Does changing the law about marriage, to include gay marriage as a legal norm, have any bearing on the culture in general, and one man/one woman marriage in particular? I argued yesterday that it does and I believe many of the advocates of gay marriage admit the same if we bother to listen to them. I gave evidence of these opinions yesterday. Today I want to explore this question with an actual historical illustration that provides clear evidence that changing how the law deals with marriage will have a decided consequence on the strength and longevity of both marriage and the well-being of families.
Consider the changes in divorce laws that allowed for what we call “no fault divorce.” This change did not begin to gather support and then become law until the 1970s. This time period gives us one generation to study what has actually happened. This change not only made it easier, and less costly, to get a divorce but it changed people’s ideas about marriage as an institution. With it came a change in how parents viewed responsibility for their children. These are all what we sometimes call the “unintended consequences” of such a shift.
It is interesting to note where we first saw this major change in divorce. I frequently ask political conservatives if they know which state led the way in giving us no fault divorce? When I tell them it was California they often say, “Well, of course, everything bad begins there.” But when I tell them who promoted it and signed it into law they are stunned to silence. The answer is Governor Ronald W. Reagan!
Make no mistake about this one conclusion: no fault divorce radically altered marriage in America. I will grant that messy divorces and legal battles are gut wrenching and painful but I will not grant that the only way to bring about meaningful reform in divorce law was to pass no fault divorce. There are clear studies showing that spouses tend to invest less in their marriages after we passed no fault divorce. Economists found that spouses in no fault divorce states were 10 percent less likely to put a spouse through college or graduate school and 6 percent less likely to have children together.
And marriage rates and cohabitation rates increased as men and women lost confidence in marriage as an institution over the last thirty-five years. Some 20 percent of children are now born to cohabiting couples. Over 50 percent of these children will see their parents split before they reach adolescence. This is obviously another unintended consequence that has led to major social change with massive implications for our health and economy.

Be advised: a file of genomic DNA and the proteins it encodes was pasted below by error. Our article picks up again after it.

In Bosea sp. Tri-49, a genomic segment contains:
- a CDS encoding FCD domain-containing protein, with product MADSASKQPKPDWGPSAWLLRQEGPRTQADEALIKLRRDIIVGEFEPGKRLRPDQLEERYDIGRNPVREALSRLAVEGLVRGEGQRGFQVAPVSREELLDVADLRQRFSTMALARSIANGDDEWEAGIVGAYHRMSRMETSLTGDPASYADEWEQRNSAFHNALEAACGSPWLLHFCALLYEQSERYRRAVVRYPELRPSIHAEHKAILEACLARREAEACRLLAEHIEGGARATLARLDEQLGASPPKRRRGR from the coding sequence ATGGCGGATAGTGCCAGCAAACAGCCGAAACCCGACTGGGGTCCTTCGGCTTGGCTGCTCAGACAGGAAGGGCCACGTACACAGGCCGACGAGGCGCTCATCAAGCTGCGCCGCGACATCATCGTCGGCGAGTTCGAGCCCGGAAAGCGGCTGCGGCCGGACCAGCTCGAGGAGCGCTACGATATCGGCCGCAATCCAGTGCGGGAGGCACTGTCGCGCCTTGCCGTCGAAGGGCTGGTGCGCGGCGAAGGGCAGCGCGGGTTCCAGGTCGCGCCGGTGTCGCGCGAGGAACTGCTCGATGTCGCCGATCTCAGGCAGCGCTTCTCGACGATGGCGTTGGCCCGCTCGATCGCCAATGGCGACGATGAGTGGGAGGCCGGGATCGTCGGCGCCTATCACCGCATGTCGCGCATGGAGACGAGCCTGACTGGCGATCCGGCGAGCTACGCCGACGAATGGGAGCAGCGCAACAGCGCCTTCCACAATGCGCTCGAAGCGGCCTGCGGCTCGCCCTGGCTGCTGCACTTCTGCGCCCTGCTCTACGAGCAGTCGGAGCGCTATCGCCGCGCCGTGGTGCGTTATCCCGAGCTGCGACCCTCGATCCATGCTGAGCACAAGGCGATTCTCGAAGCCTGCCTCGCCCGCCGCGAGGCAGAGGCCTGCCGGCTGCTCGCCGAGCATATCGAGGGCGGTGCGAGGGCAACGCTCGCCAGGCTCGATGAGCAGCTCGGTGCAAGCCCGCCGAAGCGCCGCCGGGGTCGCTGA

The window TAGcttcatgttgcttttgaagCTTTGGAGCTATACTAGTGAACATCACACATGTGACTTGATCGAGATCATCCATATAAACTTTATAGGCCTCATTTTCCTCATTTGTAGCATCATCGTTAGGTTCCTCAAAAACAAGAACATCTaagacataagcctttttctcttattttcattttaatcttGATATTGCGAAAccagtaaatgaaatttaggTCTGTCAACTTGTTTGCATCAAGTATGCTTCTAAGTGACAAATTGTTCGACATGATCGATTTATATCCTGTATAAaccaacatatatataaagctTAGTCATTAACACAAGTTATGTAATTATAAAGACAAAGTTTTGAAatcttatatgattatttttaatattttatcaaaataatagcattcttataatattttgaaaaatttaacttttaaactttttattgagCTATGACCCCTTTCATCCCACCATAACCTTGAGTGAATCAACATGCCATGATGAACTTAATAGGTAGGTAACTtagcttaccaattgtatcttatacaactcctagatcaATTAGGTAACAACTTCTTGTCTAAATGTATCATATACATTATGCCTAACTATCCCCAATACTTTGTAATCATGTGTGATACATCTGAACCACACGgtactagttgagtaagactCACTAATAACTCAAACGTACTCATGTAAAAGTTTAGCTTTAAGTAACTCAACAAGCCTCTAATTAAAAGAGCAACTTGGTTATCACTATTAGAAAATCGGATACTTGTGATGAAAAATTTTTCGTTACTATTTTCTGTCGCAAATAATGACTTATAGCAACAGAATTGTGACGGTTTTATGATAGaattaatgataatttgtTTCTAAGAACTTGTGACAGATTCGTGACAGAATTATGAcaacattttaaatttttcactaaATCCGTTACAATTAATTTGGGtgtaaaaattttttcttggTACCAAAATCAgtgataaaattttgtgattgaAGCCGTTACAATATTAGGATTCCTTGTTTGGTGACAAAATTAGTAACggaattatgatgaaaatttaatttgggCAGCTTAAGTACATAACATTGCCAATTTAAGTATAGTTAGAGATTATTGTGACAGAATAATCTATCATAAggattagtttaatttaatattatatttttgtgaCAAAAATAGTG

And legal changes do have consequences. If this was not so then why would gay activists want legal marriage when they could simply seek changes in the law that would provide them with equality?
If you read the literature of the gay activists it soon becomes clear that what they want is to radically alter the entire culture, not simply get marriage for gays. When they speak of what Scott James calls “open relationships” that would “point the way for the survival of the institution” they are talking about redefining marriage in the culture. We have already seen what these legal changes have done to the institution of marriage. If we hope to protect the central legal understanding of monogamy and marriage we had better be wise now. The unintended consequences may be unintended to many of those who advocate this change but any serious reading of the literature reveals that these are consequences whether we like them or not. Studies in European countries that already have same-sex marriage make the same point.
I will say it again. You do not have to argue from a Christian understanding of marriage and family to defend the institution (as we know it) in the wider culture. In fact, appeals to legal norms and cultural benefits should make anyone pause before they add one more measure to a raging fire that will destroy marriage as we’ve known it for centuries. Just read what the advocates are saying and you will see my point is not without support, rooted both in evidence and in the rhetorical debate itself.